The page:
Thread: UBB Petition
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Old November 2, 2010, 06:12 PM
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geokilla geokilla is offline
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Quote:
Originally Posted by SKYMTL View Post
Agreed. Bell has every right to impose whatever they want on their resellers. It IS Bell's network which they have spent billions developing.

If TekSavvy et all want to bitch and whine, let them develop their own network. Oh wait, too expensive? TOO BAD!

Welcome to a free market economy.
And so Teksavvy didn't spend millions developing their own network and infrastructure? What we have here in the market are two major players, Rogers and Bell doing what they can to drive out competition. Take a look at the mobile industry. It's thanks to the newcomers such as WIND and Mobilicity do we see better plans from the Big 3. Well better retention plans anyways.

Quote:
Originally Posted by SKYMTL View Post
I'm actually in favour of UBB as long as the fees are within certain limits and as long as throttling of legitimate files stays at a minimum. Say between $0.35 to $0.40 / GB in addition to an "access fee". Anyone wanting to download 200GB per month should be more than willing to pay $80 IMO.

And don't start with "well what about GAMES!?". At 2-10 GB per, adding $1 - $4 to the cost isn't that big of a deal IMO.

Should users have access to "unlimited" accounts? Sure, if they are willing to pay for it through a typically high-priced business account.
If UBB was charged on say something like:

$10 for 30GB of bandwidth
$20 for 60GB of bandwidth
$30 for 100GB of bandwidth
$50 for 250GB of bandwidth

then by all means, do it. But they won't. Bandwidth doesn't cost more than a couple cents/GB and yet look at how much Bhell is charging right now? Check out their latest overage fees, courtsy of DSL Reports forum. I've learned a lot about in the past couple weeks.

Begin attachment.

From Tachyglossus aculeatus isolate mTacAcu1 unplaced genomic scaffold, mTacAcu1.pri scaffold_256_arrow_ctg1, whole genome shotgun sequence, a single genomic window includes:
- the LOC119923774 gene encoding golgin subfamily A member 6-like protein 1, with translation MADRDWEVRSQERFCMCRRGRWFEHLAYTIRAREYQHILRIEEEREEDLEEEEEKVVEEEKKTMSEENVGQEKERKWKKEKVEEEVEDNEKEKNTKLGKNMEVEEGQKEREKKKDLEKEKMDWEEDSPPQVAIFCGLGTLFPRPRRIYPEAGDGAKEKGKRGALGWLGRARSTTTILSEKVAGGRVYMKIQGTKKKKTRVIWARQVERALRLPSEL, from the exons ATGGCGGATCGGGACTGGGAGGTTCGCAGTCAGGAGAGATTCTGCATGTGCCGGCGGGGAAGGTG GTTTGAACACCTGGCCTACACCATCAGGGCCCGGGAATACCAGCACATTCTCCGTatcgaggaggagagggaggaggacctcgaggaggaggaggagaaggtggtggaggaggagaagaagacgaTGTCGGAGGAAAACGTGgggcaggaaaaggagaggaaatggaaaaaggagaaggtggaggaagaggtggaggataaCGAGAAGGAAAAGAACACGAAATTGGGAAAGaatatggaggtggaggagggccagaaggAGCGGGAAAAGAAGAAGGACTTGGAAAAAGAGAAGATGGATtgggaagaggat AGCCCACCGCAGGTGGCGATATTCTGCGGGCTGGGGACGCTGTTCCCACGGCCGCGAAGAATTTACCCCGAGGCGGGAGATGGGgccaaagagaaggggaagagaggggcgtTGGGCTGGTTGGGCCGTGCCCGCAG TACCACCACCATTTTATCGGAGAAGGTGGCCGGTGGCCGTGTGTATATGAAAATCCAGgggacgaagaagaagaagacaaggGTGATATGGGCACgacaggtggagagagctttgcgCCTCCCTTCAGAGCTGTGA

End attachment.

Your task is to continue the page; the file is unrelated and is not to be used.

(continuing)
http://internet.comm.bell.ca/cgi-bin...427&z=34872958

And here is an interesting read a CRTC document.
Quote:
It is important to recognize that it is not the absolute volume of traffic generated by a user that matters from a cost perspective but rather the time period when the traffic is generated. For example, Bell's GAS customers' end users are currently limited to a maximum download speed of 5 Mbps. A client that downloads 5 Mbps steadily during the two busiest hours of the day for 20 days will transfer about 88 GB in a month. A second client that downloads 5 Mbps steadily, twenty hours per day for 30 days will transfer about 1,318 GB in a month. Despite the second client downloading 15 times as much data, both users cost the same to serve because both consume the same amount of facilities during the peak period. Essentially, the off peak usage of the second user costs the service provider nothing. But a simplistic UBB measure of GB transferred will penalize the second user severely relative to the first. This creates a significant and unnecessary disincentive with respect to Internet use. This is bad for Canada and Canadians from a policy perspective.
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